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How the mind works

Author: Steven Pinker
Publisher: New York : Norton, ©1997.
Edition/Format:   Print book : EnglishView all editions and formats
Summary:
In this book the author, a cognitive scientist explains how the brain evolved to store and use information, allowing our ancestors to control their environment, and why we think and act as we do. He explains what the mind is, how it evolved, and how it allows us to see, think, feel, laugh, interact, enjoy the arts, and ponder the mysteries of life. This work explains many of the imponderables of everyday life. Why  Read more...
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Genre/Form: Adventure
Named Person: Geist
Document Type: Book
All Authors / Contributors: Steven Pinker
ISBN: 0393045358 9780393045352 0393318486 9780393318487 9780393334777 0393334775
OCLC Number: 36379708
Description: xii, 660 pages ; 25 cm
Contents: Standard equipment --
Thinking machines --
Revenge of the nerds --
The mind's eye --
Good ideas --
Hotheads --
Family values --
The meaning of life.
Responsibility: Steven Pinker.

Abstract:

In this book the author, a cognitive scientist explains how the brain evolved to store and use information, allowing our ancestors to control their environment, and why we think and act as we do. He explains what the mind is, how it evolved, and how it allows us to see, think, feel, laugh, interact, enjoy the arts, and ponder the mysteries of life. This work explains many of the imponderables of everyday life. Why does a face look more attractive with makeup? How do "Magic-Eye" 3-D stereograms work? Why do we feel that a run of heads makes the coin more likely to land tails? Why is the thought of eating worms disgusting? Why do men challenge each other to duels and murder their ex-wives? Why are children bratty? Why do fools fall in love? Why are we soothed by paintings and music? And why do puzzles like the self, free will, and consciousness leave us dizzy? The arguments in the book are as bold as its title. The author rehabilitates unfashionable ideas, such as that the mind is a computer and that human nature was shaped by natural selection. And he challenges fashionable ones, such as that passionate emotions are irrational, that parents socialize their children, that creativity springs from the unconscious, that nature is good and modern society corrupting, and that art and religion are expressions of our higher spiritual yearnings.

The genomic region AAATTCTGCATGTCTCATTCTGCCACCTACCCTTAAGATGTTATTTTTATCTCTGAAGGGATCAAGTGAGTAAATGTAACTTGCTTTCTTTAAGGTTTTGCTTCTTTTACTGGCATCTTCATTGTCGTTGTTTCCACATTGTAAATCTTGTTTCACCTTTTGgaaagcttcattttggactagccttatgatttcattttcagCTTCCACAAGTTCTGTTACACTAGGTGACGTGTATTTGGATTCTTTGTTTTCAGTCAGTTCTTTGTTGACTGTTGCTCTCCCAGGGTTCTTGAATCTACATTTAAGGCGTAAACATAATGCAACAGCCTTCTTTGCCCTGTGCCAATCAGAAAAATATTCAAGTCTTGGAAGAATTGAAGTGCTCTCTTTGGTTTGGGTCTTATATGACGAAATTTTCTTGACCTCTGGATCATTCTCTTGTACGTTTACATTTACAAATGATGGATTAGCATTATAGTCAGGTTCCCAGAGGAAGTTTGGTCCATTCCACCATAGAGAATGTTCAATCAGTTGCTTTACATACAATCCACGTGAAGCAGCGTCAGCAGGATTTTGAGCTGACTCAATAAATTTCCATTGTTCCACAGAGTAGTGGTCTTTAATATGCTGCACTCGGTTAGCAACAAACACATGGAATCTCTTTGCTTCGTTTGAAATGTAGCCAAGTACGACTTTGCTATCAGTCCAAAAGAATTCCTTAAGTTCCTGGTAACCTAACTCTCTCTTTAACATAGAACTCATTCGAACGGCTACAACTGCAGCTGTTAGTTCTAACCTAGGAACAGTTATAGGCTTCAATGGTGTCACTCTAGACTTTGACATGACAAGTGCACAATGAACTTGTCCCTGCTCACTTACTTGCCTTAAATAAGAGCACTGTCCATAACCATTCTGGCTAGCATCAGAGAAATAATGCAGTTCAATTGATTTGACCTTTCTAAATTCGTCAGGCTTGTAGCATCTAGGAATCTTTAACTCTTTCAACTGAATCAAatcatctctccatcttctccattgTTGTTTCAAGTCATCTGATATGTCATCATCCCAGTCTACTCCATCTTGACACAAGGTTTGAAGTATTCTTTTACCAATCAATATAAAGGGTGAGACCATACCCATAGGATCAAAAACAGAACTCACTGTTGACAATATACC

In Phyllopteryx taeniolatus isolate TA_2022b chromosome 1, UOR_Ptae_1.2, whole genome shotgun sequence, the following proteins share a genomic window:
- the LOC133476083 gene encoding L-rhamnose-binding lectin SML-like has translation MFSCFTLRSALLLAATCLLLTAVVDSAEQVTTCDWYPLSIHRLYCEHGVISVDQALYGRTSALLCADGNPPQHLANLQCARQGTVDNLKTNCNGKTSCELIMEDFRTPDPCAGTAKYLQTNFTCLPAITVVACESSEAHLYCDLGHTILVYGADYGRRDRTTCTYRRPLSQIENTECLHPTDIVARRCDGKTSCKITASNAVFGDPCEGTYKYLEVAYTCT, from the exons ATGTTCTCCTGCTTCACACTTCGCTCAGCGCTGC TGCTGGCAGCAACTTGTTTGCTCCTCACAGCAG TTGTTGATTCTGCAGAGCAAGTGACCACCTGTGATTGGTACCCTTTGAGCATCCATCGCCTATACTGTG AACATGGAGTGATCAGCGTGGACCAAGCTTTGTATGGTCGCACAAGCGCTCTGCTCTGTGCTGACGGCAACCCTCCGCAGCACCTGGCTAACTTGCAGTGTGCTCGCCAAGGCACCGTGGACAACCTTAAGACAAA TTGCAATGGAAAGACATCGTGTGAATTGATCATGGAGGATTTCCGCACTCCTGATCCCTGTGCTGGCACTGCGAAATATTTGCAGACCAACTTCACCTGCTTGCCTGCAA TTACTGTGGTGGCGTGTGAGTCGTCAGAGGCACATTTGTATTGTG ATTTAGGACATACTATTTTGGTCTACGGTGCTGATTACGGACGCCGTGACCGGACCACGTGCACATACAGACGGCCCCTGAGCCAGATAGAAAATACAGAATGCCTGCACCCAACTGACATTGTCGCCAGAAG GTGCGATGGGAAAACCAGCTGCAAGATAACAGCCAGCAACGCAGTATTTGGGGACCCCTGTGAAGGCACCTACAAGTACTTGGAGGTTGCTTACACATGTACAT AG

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Pinker's Grandma's 'science'

by dacase (WorldCat user published 2013-02-11) Fair Permalink

How the Mind Works is both impressive and disappointing.  The style is chatty/"fun" like in gossip or a coffee table book meant for killing a few minutes with a randomly selected chapter subsection found using the index.  Pinker admits at the outset that virtually the entire content is his...
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Huge book, many brilliant ideas, well written

by vleighton (WorldCat user published 2006-11-01) Excellent Permalink
This follow-up to Pinker's "Language Instinct", which put him on the map, is an encyclopedia of evolutionary psychology. Admittedly, in trying to cover the entire scope of the mind, Pinker occasionally supports some theories that lack evidence. He rushes ahead of the empirical evidence more than once....
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